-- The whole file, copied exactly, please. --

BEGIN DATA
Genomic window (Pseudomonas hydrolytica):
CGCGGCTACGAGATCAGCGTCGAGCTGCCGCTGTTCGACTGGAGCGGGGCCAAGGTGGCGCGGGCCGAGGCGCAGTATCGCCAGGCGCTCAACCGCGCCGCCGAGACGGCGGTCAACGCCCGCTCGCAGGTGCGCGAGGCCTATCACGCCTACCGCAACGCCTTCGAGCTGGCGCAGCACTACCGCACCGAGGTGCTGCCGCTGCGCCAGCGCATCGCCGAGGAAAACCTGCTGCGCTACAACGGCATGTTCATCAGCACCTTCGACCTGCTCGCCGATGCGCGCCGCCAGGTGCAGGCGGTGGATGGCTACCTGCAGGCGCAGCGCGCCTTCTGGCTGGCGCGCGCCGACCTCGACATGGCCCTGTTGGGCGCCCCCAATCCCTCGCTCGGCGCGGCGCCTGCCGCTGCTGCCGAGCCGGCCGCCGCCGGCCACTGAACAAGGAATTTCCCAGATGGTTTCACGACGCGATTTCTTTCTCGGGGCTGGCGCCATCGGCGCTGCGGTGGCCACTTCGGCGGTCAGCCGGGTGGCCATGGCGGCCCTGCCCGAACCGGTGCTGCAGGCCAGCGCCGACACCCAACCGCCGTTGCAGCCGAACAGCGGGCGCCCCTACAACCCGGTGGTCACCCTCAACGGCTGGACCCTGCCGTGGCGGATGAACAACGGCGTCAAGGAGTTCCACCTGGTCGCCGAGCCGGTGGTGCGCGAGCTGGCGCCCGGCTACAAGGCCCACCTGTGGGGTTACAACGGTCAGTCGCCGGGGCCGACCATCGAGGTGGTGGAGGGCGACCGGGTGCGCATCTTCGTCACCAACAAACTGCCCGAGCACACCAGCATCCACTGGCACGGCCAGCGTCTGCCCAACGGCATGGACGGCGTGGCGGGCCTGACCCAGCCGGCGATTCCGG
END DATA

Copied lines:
Genomic window (Pseudomonas hydrolytica):
CGCGGCTACGAGATCAGCGTCGAGCTGCCGCTGTTCGACTGGAGCGGGGCCAAGGTGGCGCGGGCCGAGGCGCAGTATCGCCAGGCGCTCAACCGCGCCGCCGAGACGGCGGTCAACGCCCGCTCGCAGGTGCGCGAGGCCTATCACGCCTACCGCAACGCCTTCGAGCTGGCGCAGCACTACCGCACCGAGGTGCTGCCGCTGCGCCAGCGCATCGCCGAGGAAAACCTGCTGCGCTACAACGGCATGTTCATCAGCACCTTCGACCTGCTCGCCGATGCGCGCCGCCAGGTGCAGGCGGTGGATGGCTACCTGCAGGCGCAGCGCGCCTTCTGGCTGGCGCGCGCCGACCTCGACATGGCCCTGTTGGGCGCCCCCAATCCCTCGCTCGGCGCGGCGCCTGCCGCTGCTGCCGAGCCGGCCGCCGCCGGCCACTGAACAAGGAATTTCCCAGATGGTTTCACGACGCGATTTCTTTCTCGGGGCTGGCGCCATCGGCGCTGCGGTGGCCACTTCGGCGGTCAGCCGGGTGGCCATGGCGGCCCTGCCCGAACCGGTGCTGCAGGCCAGCGCCGACACCCAACCGCCGTTGCAGCCGAACAGCGGGCGCCCCTACAACCCGGTGGTCACCCTCAACGGCTGGACCCTGCCGTGGCGGATGAACAACGGCGTCAAGGAGTTCCACCTGGTCGCCGAGCCGGTGGTGCGCGAGCTGGCGCCCGGCTACAAGGCCCACCTGTGGGGTTACAACGGTCAGTCGCCGGGGCCGACCATCGAGGTGGTGGAGGGCGACCGGGTGCGCATCTTCGTCACCAACAAACTGCCCGAGCACACCAGCATCCACTGGCACGGCCAGCGTCTGCCCAACGGCATGGACGGCGTGGCGGGCCTGACCCAGCCGGCGATTCCGG